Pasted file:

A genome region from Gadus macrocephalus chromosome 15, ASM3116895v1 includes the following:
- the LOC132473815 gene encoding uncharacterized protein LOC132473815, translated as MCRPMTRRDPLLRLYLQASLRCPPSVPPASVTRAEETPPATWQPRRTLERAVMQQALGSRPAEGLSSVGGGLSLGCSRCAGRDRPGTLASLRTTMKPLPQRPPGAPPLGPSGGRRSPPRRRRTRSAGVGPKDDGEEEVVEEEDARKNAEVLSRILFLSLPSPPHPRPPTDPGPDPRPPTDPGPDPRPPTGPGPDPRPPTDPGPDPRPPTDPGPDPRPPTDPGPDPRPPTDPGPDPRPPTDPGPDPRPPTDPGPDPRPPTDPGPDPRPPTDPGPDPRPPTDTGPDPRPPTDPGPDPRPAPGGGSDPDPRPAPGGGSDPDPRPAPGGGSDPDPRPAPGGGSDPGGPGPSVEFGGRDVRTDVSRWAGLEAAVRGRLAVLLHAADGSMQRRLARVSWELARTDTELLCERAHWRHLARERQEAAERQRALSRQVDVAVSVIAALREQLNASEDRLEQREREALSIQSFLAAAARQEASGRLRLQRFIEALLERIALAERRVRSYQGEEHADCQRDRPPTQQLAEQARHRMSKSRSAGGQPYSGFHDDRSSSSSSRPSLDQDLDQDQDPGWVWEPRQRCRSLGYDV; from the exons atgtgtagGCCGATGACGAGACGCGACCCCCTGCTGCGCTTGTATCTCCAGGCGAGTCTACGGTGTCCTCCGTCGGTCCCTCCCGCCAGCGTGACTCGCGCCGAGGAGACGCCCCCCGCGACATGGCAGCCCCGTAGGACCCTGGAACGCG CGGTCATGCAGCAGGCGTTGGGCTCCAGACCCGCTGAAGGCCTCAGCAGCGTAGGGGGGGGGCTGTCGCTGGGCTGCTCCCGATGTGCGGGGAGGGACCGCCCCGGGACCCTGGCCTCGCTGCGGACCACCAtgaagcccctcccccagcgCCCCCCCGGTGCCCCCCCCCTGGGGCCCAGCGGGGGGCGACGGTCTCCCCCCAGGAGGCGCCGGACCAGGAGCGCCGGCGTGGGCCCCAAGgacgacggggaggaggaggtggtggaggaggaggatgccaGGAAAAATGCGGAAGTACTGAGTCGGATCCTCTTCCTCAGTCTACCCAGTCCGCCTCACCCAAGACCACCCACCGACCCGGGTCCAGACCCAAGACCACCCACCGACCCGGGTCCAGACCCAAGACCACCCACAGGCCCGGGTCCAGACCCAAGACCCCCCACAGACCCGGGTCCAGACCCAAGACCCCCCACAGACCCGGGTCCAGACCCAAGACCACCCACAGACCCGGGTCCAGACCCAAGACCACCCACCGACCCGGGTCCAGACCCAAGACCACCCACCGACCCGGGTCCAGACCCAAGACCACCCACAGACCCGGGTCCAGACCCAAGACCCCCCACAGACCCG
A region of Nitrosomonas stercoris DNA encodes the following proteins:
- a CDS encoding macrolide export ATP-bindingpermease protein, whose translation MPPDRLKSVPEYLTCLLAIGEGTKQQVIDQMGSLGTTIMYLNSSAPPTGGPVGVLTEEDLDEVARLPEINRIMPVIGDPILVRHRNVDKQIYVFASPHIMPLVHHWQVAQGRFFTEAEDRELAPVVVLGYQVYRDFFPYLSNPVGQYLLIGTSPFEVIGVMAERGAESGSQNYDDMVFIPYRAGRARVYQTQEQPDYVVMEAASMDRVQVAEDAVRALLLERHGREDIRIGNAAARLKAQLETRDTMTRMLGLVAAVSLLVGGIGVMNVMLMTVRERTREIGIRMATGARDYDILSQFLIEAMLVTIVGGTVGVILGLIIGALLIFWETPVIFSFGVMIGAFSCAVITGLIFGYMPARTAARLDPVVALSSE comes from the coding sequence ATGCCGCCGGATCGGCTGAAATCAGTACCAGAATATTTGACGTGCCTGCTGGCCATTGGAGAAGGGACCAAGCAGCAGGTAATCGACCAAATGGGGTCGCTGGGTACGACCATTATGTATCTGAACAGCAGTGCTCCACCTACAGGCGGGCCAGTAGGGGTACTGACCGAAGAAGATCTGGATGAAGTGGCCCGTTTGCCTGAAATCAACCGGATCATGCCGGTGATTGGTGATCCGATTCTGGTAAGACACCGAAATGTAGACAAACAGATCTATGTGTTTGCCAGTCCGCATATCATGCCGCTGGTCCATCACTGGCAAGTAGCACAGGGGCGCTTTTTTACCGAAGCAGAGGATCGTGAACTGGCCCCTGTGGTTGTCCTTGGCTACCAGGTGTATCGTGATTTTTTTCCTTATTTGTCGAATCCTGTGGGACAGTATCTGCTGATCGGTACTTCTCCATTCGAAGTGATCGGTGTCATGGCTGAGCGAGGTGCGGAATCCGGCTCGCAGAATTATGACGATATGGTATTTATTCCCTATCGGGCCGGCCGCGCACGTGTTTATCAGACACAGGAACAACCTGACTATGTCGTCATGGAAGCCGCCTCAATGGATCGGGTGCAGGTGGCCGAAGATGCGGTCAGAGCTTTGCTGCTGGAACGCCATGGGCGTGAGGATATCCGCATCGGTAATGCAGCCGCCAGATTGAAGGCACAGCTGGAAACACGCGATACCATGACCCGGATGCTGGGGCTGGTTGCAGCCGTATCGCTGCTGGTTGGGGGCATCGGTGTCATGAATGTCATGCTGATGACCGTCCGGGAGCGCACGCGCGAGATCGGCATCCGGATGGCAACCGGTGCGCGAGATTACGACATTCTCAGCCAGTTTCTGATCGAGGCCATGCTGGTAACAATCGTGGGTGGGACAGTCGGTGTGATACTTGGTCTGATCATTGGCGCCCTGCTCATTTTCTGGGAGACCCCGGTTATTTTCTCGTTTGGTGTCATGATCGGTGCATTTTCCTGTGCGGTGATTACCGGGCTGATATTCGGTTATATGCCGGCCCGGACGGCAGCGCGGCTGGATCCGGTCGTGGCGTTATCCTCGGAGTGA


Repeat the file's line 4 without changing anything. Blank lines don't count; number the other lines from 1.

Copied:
- a CDS encoding macrolide export ATP-bindingpermease protein, whose translation MPPDRLKSVPEYLTCLLAIGEGTKQQVIDQMGSLGTTIMYLNSSAPPTGGPVGVLTEEDLDEVARLPEINRIMPVIGDPILVRHRNVDKQIYVFASPHIMPLVHHWQVAQGRFFTEAEDRELAPVVVLGYQVYRDFFPYLSNPVGQYLLIGTSPFEVIGVMAERGAESGSQNYDDMVFIPYRAGRARVYQTQEQPDYVVMEAASMDRVQVAEDAVRALLLERHGREDIRIGNAAARLKAQLETRDTMTRMLGLVAAVSLLVGGIGVMNVMLMTVRERTREIGIRMATGARDYDILSQFLIEAMLVTIVGGTVGVILGLIIGALLIFWETPVIFSFGVMIGAFSCAVITGLIFGYMPARTAARLDPVVALSSE comes from the coding sequence ATGCCGCCGGATCGGCTGAAATCAGTACCAGAATATTTGACGTGCCTGCTGGCCATTGGAGAAGGGACCAAGCAGCAGGTAATCGACCAAATGGGGTCGCTGGGTACGACCATTATGTATCTGAACAGCAGTGCTCCACCTACAGGCGGGCCAGTAGGGGTACTGACCGAAGAAGATCTGGATGAAGTGGCCCGTTTGCCTGAAATCAACCGGATCATGCCGGTGATTGGTGATCCGATTCTGGTAAGACACCGAAATGTAGACAAACAGATCTATGTGTTTGCCAGTCCGCATATCATGCCGCTGGTCCATCACTGGCAAGTAGCACAGGGGCGCTTTTTTACCGAAGCAGAGGATCGTGAACTGGCCCCTGTGGTTGTCCTTGGCTACCAGGTGTATCGTGATTTTTTTCCTTATTTGTCGAATCCTGTGGGACAGTATCTGCTGATCGGTACTTCTCCATTCGAAGTGATCGGTGTCATGGCTGAGCGAGGTGCGGAATCCGGCTCGCAGAATTATGACGATATGGTATTTATTCCCTATCGGGCCGGCCGCGCACGTGTTTATCAGACACAGGAACAACCTGACTATGTCGTCATGGAAGCCGCCTCAATGGATCGGGTGCAGGTGGCCGAAGATGCGGTCAGAGCTTTGCTGCTGGAACGCCATGGGCGTGAGGATATCCGCATCGGTAATGCAGCCGCCAGATTGAAGGCACAGCTGGAAACACGCGATACCATGACCCGGATGCTGGGGCTGGTTGCAGCCGTATCGCTGCTGGTTGGGGGCATCGGTGTCATGAATGTCATGCTGATGACCGTCCGGGAGCGCACGCGCGAGATCGGCATCCGGATGGCAACCGGTGCGCGAGATTACGACATTCTCAGCCAGTTTCTGATCGAGGCCATGCTGGTAACAATCGTGGGTGGGACAGTCGGTGTGATACTTGGTCTGATCATTGGCGCCCTGCTCATTTTCTGGGAGACCCCGGTTATTTTCTCGTTTGGTGTCATGATCGGTGCATTTTCCTGTGCGGTGATTACCGGGCTGATATTCGGTTATATGCCGGCCCGGACGGCAGCGCGGCTGGATCCGGTCGTGGCGTTATCCTCGGAGTGA